It's always a good time participating in the TBD Fest Poster Series. I'm always glad to be a part of a group that represents so much Sacramento design talent. This year I got to do a poster for Ratatat. I've been doing a ton of digital work lately so I stepped away from the computer for this one. I don't want to get too much into the boring details, but some of my process is below, plus the finished poster. Click the Soundcloud link to hear the song that inspired the concept. If you're interested in reading more, there is an interview page featuring yours truly here.
I recently discovered this really nice personal project by Richard Chavez. I love custom type combined with music, and these are so well executed that I would actually prefer some of these to the actual album art for these records. I think the Kanye one is perfect — so much energy and chaos to "visually describe" the album using type instead of obscene imagery. Take a look at all of them; they are great! Really makes me want to do something like this.
A lot of work and late nights went into this to get it where I wanted it, but in the end it was all worth it! The process was somewhat lengthy and strenuous, especially initial research for inspiration and image collection. However, other aspects that usually take me longer (such as the custom lettering) happened a lot faster and smoother than I expected. The type itself only went through minor revisions from the original sketch, as you can see below. The only other part of the process that was difficult was color choice. I didn't document the color selection process here, but this poster went through somewhere around 25 color revisions. The darker palette in the final version really seemed to reinforce what I was trying to do with the collage imagery without being too "girly" (I really felt the lettering was girly enough, so I veered away from pinks, reds, and purples). Highlights were applied last, which I think really pulled everything together, remixing the vintage hand drawn illustration with a digital element. Juxtaposition folks!
I recently had the opportunity to do a series of screenprints for a gallery exhibition here in Sacramento. I themed all of my prints around California, pulling historical references from early explorations of the state. Many of my type choices were pulled from forms and styles from the days of the Gold Rush, when settlers moved west with hopes of pursuing their dreams and opportunities that the land held. Various names of the state throughout the years were researched, but "Golden State" seemed to stick for the largest of my 7 prints (16x20"). I love California and have lived here all my life. My goal was that the series would be a celebration of all that California has to offer — including the real "gold" that is found in it's climate, diverse landscape, and culture. Super fun project to work on and definitely something that I want to continue to expand on.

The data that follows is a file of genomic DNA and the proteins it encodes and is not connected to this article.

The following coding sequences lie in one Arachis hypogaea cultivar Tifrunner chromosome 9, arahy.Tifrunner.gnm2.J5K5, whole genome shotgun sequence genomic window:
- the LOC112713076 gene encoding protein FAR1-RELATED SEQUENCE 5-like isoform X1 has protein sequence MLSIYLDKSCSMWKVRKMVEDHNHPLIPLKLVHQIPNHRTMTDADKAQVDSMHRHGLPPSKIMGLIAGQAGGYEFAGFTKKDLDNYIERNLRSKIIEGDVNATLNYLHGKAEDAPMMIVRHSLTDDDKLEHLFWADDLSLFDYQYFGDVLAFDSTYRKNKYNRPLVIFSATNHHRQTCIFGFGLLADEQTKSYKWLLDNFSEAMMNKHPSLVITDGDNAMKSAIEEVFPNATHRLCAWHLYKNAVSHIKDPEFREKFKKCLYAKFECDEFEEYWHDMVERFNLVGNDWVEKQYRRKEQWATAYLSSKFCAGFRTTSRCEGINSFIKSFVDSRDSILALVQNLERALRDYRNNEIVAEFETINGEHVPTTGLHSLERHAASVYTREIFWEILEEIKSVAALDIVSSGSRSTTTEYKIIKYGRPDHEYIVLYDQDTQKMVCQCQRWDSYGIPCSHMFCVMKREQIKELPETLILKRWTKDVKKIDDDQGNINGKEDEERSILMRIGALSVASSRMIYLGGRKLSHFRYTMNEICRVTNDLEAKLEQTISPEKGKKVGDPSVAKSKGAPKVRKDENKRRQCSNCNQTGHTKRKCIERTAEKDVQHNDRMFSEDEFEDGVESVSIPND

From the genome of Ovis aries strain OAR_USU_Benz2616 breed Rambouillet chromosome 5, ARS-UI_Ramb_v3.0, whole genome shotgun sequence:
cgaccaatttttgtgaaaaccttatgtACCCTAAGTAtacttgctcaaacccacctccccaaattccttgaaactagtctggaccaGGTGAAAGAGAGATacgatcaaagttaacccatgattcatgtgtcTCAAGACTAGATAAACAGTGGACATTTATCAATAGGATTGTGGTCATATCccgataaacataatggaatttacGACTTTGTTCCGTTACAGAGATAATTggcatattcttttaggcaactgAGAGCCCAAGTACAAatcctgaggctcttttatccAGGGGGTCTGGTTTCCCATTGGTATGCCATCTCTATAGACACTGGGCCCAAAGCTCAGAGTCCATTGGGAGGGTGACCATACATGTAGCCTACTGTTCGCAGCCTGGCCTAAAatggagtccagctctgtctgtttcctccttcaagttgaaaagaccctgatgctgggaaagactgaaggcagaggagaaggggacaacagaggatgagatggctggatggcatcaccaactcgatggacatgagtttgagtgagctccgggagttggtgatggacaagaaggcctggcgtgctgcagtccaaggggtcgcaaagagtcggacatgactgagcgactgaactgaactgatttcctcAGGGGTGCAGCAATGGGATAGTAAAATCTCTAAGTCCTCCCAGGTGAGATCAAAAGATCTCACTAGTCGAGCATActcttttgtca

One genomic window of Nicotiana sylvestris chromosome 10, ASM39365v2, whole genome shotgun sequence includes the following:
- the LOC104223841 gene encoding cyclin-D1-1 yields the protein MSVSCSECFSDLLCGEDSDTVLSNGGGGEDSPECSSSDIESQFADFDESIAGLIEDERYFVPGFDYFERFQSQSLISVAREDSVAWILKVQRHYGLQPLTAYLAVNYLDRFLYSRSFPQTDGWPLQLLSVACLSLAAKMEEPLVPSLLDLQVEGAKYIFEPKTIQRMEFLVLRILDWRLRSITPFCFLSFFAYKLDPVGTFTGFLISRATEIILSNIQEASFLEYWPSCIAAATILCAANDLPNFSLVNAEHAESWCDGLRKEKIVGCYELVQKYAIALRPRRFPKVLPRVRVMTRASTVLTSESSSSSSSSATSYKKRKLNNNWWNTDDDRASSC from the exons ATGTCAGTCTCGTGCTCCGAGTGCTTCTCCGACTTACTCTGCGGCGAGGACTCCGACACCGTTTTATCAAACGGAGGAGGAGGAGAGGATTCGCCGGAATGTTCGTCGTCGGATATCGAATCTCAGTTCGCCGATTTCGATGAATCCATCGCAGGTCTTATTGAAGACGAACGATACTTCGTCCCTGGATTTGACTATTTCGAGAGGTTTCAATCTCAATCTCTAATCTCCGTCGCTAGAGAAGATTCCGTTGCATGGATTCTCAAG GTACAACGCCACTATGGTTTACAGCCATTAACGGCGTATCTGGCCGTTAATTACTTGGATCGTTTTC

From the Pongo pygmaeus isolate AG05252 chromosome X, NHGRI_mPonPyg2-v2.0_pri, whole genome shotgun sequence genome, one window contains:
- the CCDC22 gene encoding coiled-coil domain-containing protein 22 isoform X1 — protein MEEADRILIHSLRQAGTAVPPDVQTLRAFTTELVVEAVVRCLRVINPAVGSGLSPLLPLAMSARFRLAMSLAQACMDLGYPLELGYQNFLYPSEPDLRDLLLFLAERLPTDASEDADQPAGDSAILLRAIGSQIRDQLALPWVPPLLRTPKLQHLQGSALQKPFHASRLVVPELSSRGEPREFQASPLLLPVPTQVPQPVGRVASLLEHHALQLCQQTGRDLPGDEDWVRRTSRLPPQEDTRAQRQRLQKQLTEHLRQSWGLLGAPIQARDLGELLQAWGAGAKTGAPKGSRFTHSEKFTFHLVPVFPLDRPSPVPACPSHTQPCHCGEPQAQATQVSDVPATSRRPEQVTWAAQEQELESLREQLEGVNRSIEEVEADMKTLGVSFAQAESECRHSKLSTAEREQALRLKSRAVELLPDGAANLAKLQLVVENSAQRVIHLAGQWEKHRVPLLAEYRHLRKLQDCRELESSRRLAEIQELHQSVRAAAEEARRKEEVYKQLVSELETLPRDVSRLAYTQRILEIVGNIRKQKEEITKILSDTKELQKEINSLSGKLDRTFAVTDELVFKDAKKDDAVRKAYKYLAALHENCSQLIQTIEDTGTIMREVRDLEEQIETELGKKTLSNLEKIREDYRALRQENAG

Below is my process for one of the pieces in the series. The show will be up at Bows & Arrows in Sacramento for the month of May and features screenprinted work from 3 other graphic designers.
Setting up screens to print. This is usually the longest part of the process outside of design and initial research.
I recently enrolled in a class with Joel Felix and Hans Bennewitz on Skillshare called "Lettering: Learn to Draw Illustrative words." The main class project was to pick a phrase that you like and engage in the design process to come up with a unique lettering treatment of your phrase. I decided to represent California with high hopes that I will be able to use it for a gallery exhibition that is happening with Interval Press this Summer. Check out some of my process below. This one evolved quite a bit as I took into consideration feedback from friends, other students, and the instructor of the course. I always love looking back in hindsight and seeing how much a project changed. I struggled with it until that moment came where the letters "came alive" and really felt like they were right.